Guitar Trill Technique | Hub Guitar

Guitar Trill Technique

TQ-17 video thumbnail

Trills are a great way to condition the fret hand, building finger strength, speed, dexterity and independence.

You can hear a trill in any style of music, but they have a special place in classical, metal, and blues.

Even if you don't end up using this to decorate your playing, it's very useful to boost your technique.

Let's try an example trill between G and Ab on the first string. Basically, it's just a hammer-on and pull off, repeated for awhile. The short hand way of notating it is just to write the letters "tr" over the note.

You can trill your way up a scale. I'll start one from F.

You can also do trills with different fingers to give them each a workout. So you can use your pinky, that one is pretty hard. You can use your third finger or your second finger.

You can trill any two notes together, and you can trill a note with a note above it or a note below it.

The trill seems to really condition the fast-action muscles in the fingers in a way that most exercises don't. So practicing this exercise can really help you build your guitar dexterity.

  1. Fret the note at the IIIrd fret of the 1st string.
  2. Slowly, hammer on to the IVth fret and then pull off
  3. Repeat, slowly increasing speed

What is a Guitar Trill?

A guitar trill is a rapid alternation between two notes on a single string. The very first note is picked, and subsequent alternations are created through repeated hammer-on and pull-off techniques. Most trills are either a half step or a whole step, though trills as large as a major third can be comfortably executed.

A note

Although the trill is very rapid, it should by rhythmically accurate, corresponding to an actual rhythmic value. Simply playing rapidly is not enough. The trill must be in time as well.

Trills are great for developing strength, speed and accuracy in the fret hand. Let’s begin by playing a simple trill with the first finger on the fourth fret of the high “E” string, and the second finger on the fifth fret.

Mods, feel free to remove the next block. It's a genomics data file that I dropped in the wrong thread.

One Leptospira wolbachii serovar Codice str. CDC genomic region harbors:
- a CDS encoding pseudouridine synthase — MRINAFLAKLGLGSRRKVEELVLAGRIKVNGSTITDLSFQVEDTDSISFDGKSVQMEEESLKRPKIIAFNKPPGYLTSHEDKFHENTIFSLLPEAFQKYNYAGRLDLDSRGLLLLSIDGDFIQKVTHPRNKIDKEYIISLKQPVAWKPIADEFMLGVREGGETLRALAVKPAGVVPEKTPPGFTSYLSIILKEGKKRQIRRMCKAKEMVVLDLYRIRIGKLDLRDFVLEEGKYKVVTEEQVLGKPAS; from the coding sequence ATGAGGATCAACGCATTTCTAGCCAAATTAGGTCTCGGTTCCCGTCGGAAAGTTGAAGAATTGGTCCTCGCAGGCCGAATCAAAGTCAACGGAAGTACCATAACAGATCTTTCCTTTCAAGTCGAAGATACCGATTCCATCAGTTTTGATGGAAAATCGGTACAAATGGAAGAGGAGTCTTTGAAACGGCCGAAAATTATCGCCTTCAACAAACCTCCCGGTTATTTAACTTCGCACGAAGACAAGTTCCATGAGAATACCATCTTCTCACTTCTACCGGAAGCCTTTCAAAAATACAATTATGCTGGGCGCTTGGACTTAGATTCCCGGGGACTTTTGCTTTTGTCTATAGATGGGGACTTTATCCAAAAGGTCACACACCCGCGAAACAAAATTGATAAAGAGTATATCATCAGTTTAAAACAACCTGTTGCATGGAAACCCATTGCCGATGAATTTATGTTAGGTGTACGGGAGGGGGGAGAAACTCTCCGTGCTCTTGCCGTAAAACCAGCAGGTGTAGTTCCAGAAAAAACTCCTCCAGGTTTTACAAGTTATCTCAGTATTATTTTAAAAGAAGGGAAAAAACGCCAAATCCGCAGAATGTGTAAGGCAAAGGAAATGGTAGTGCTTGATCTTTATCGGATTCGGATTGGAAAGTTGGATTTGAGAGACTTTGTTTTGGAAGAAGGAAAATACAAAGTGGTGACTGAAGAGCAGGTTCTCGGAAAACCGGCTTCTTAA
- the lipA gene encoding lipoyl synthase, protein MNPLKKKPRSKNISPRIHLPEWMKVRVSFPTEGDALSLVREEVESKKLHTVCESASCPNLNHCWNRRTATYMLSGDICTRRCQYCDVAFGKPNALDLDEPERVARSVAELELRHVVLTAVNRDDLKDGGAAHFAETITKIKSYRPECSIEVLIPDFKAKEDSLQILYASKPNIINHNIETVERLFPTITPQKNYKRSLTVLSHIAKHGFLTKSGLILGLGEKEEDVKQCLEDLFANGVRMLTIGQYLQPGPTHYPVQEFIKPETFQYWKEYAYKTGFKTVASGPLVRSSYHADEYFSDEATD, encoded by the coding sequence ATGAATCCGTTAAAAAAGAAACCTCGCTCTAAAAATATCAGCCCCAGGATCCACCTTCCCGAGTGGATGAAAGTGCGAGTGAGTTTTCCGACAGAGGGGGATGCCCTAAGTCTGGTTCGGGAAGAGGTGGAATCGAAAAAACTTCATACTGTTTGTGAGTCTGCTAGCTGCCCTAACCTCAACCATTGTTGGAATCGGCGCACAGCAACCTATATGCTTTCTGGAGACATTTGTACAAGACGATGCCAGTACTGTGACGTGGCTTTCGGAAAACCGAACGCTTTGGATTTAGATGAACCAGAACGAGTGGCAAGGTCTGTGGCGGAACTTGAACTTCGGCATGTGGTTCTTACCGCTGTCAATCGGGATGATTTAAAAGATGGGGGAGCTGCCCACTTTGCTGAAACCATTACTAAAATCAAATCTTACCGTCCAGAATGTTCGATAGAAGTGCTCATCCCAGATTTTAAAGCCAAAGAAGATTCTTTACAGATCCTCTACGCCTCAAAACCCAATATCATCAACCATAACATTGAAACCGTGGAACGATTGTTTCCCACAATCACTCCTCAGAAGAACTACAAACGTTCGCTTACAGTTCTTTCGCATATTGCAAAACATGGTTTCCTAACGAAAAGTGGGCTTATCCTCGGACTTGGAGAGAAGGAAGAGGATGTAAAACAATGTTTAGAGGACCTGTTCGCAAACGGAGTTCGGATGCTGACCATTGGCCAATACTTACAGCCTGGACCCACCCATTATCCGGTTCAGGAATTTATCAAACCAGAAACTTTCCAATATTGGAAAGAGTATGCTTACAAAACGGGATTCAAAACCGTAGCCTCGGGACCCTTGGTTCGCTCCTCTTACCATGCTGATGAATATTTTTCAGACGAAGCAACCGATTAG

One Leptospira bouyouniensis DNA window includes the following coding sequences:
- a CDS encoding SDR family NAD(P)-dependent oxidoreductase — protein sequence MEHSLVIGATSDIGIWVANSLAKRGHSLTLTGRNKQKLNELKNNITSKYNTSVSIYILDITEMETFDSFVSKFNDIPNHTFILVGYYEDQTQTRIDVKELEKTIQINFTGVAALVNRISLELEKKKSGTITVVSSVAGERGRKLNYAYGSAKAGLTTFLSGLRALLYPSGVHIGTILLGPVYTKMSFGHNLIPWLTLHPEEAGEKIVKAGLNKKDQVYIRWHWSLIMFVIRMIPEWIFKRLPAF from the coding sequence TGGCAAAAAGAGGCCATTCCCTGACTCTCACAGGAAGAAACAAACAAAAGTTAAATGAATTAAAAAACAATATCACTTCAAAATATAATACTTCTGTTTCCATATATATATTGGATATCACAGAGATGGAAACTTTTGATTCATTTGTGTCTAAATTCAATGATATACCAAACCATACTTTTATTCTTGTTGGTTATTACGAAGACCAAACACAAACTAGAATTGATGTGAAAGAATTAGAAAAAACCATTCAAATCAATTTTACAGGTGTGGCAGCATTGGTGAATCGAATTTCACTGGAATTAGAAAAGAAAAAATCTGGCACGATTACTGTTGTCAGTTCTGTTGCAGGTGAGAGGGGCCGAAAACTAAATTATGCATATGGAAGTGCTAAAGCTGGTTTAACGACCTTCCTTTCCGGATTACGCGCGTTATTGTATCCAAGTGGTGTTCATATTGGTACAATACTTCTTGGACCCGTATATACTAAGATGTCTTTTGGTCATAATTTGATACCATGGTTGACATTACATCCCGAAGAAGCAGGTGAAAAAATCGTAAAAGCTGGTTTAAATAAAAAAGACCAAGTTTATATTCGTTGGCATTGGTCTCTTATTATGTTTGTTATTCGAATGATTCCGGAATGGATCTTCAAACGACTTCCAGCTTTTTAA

Trill Example

In this example, the notes are rapidly alternated by hammer-on and pull-off. Try playing this example, and then gradually increasing your speed. Trills are usually played fairly rapidly.

The first measure writes out the trill the long way. The second measure shows the standard notation for trills; it consists of a single note with the abbreviation “tr” written above the note. This tells the player to perform the note, and rapidly alternate that note with the next-highest note in the scale.

There are many variations on trill notation. You can consult a music notation reference to learn more.

Trills can also be played in reverse. In the example above, only the first note is picked. We can easily reverse the order of notes by picking the “A” at fret V first, then rapidly alternating it with the G♯ at the fourth fret.

Trill Exercises

  1. Play an F major scale, one octave, using only the high E string, F to F.
  2. Trill each note in the scale with its upper neighbor. (F and G, G and A, etc.)
  3. Trill each note in the scale by a third. (F and A, G and B, etc).
  4. Repeat exercises 1, 2 and 3 using an F major scale on the B string, from C to C.
  5. Practice trills with a metronome. The trill value can be eighth, sixteenth, thirty-second notes or even sixty-fourth. Be sure you’re aware of the rhythmic value of each trill you play.
As the creator of Hub Guitar, Grey has compiled hundreds of guitar lessons, written several books, and filmed hundreds of video lessons. He teaches private lessons in his Boston studio, as well as via video chat through TakeLessons.

©2018 Hub Guitar. All rights reserved.